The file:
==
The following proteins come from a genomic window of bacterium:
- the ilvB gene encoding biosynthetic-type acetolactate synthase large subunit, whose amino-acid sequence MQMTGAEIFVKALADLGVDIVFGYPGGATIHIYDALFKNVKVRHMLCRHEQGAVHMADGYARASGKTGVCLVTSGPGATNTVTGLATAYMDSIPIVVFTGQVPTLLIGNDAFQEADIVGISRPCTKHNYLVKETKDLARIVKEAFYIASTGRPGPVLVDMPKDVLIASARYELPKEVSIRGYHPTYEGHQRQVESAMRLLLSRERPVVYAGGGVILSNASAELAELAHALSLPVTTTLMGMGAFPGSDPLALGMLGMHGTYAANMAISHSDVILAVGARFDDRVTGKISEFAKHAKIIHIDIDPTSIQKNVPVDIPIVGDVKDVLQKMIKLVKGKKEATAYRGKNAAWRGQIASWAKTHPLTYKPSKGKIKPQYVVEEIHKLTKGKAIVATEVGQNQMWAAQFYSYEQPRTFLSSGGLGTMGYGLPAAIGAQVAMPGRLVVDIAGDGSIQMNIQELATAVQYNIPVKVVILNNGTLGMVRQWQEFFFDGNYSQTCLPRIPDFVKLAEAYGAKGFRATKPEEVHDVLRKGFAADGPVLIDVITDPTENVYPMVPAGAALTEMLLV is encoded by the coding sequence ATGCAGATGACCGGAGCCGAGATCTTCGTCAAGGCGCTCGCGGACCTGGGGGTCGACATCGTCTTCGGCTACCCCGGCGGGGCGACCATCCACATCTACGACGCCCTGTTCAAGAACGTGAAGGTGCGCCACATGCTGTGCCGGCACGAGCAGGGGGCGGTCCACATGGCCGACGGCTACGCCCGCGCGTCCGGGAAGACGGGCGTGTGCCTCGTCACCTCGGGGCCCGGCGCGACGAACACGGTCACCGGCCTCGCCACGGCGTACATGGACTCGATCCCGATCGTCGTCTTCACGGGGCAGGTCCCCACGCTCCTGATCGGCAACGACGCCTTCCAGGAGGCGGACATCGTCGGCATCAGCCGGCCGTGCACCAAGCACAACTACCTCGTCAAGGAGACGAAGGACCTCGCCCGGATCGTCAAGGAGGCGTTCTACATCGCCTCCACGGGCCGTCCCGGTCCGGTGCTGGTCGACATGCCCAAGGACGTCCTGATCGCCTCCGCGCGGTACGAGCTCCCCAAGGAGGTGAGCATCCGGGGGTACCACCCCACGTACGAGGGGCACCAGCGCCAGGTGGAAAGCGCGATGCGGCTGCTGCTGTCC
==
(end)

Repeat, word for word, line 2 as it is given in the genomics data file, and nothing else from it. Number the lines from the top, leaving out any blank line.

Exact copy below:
- the ilvB gene encoding biosynthetic-type acetolactate synthase large subunit, whose amino-acid sequence MQMTGAEIFVKALADLGVDIVFGYPGGATIHIYDALFKNVKVRHMLCRHEQGAVHMADGYARASGKTGVCLVTSGPGATNTVTGLATAYMDSIPIVVFTGQVPTLLIGNDAFQEADIVGISRPCTKHNYLVKETKDLARIVKEAFYIASTGRPGPVLVDMPKDVLIASARYELPKEVSIRGYHPTYEGHQRQVESAMRLLLSRERPVVYAGGGVILSNASAELAELAHALSLPVTTTLMGMGAFPGSDPLALGMLGMHGTYAANMAISHSDVILAVGARFDDRVTGKISEFAKHAKIIHIDIDPTSIQKNVPVDIPIVGDVKDVLQKMIKLVKGKKEATAYRGKNAAWRGQIASWAKTHPLTYKPSKGKIKPQYVVEEIHKLTKGKAIVATEVGQNQMWAAQFYSYEQPRTFLSSGGLGTMGYGLPAAIGAQVAMPGRLVVDIAGDGSIQMNIQELATAVQYNIPVKVVILNNGTLGMVRQWQEFFFDGNYSQTCLPRIPDFVKLAEAYGAKGFRATKPEEVHDVLRKGFAADGPVLIDVITDPTENVYPMVPAGAALTEMLLV is encoded by the coding sequence ATGCAGATGACCGGAGCCGAGATCTTCGTCAAGGCGCTCGCGGACCTGGGGGTCGACATCGTCTTCGGCTACCCCGGCGGGGCGACCATCCACATCTACGACGCCCTGTTCAAGAACGTGAAGGTGCGCCACATGCTGTGCCGGCACGAGCAGGGGGCGGTCCACATGGCCGACGGCTACGCCCGCGCGTCCGGGAAGACGGGCGTGTGCCTCGTCACCTCGGGGCCCGGCGCGACGAACACGGTCACCGGCCTCGCCACGGCGTACATGGACTCGATCCCGATCGTCGTCTTCACGGGGCAGGTCCCCACGCTCCTGATCGGCAACGACGCCTTCCAGGAGGCGGACATCGTCGGCATCAGCCGGCCGTGCACCAAGCACAACTACCTCGTCAAGGAGACGAAGGACCTCGCCCGGATCGTCAAGGAGGCGTTCTACATCGCCTCCACGGGCCGTCCCGGTCCGGTGCTGGTCGACATGCCCAAGGACGTCCTGATCGCCTCCGCGCGGTACGAGCTCCCCAAGGAGGTGAGCATCCGGGGGTACCACCCCACGTACGAGGGGCACCAGCGCCAGGTGGAAAGCGCGATGCGGCTGCTGCTGTCC